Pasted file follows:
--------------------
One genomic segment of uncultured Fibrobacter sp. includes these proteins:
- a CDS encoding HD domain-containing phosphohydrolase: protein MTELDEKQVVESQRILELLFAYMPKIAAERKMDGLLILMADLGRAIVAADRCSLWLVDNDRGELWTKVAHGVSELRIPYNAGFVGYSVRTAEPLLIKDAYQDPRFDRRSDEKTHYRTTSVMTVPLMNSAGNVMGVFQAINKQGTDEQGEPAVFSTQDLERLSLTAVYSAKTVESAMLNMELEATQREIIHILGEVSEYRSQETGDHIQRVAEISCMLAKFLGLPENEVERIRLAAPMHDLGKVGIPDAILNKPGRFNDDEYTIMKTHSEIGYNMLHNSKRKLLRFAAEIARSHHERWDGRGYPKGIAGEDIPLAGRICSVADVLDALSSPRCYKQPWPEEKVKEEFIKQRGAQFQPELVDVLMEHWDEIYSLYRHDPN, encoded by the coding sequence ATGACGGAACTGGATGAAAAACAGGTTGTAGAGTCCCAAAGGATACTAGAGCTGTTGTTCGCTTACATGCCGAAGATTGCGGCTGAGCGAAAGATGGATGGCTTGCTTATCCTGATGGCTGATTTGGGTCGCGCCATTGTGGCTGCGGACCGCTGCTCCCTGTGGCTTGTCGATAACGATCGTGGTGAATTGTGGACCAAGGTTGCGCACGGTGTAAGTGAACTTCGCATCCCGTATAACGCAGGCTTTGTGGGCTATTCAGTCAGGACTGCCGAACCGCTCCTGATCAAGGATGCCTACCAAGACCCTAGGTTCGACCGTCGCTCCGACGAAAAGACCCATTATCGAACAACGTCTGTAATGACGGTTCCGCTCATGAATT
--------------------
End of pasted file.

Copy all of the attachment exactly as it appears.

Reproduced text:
One genomic segment of uncultured Fibrobacter sp. includes these proteins:
- a CDS encoding HD domain-containing phosphohydrolase: protein MTELDEKQVVESQRILELLFAYMPKIAAERKMDGLLILMADLGRAIVAADRCSLWLVDNDRGELWTKVAHGVSELRIPYNAGFVGYSVRTAEPLLIKDAYQDPRFDRRSDEKTHYRTTSVMTVPLMNSAGNVMGVFQAINKQGTDEQGEPAVFSTQDLERLSLTAVYSAKTVESAMLNMELEATQREIIHILGEVSEYRSQETGDHIQRVAEISCMLAKFLGLPENEVERIRLAAPMHDLGKVGIPDAILNKPGRFNDDEYTIMKTHSEIGYNMLHNSKRKLLRFAAEIARSHHERWDGRGYPKGIAGEDIPLAGRICSVADVLDALSSPRCYKQPWPEEKVKEEFIKQRGAQFQPELVDVLMEHWDEIYSLYRHDPN, encoded by the coding sequence ATGACGGAACTGGATGAAAAACAGGTTGTAGAGTCCCAAAGGATACTAGAGCTGTTGTTCGCTTACATGCCGAAGATTGCGGCTGAGCGAAAGATGGATGGCTTGCTTATCCTGATGGCTGATTTGGGTCGCGCCATTGTGGCTGCGGACCGCTGCTCCCTGTGGCTTGTCGATAACGATCGTGGTGAATTGTGGACCAAGGTTGCGCACGGTGTAAGTGAACTTCGCATCCCGTATAACGCAGGCTTTGTGGGCTATTCAGTCAGGACTGCCGAACCGCTCCTGATCAAGGATGCCTACCAAGACCCTAGGTTCGACCGTCGCTCCGACGAAAAGACCCATTATCGAACAACGTCTGTAATGACGGTTCCGCTCATGAATT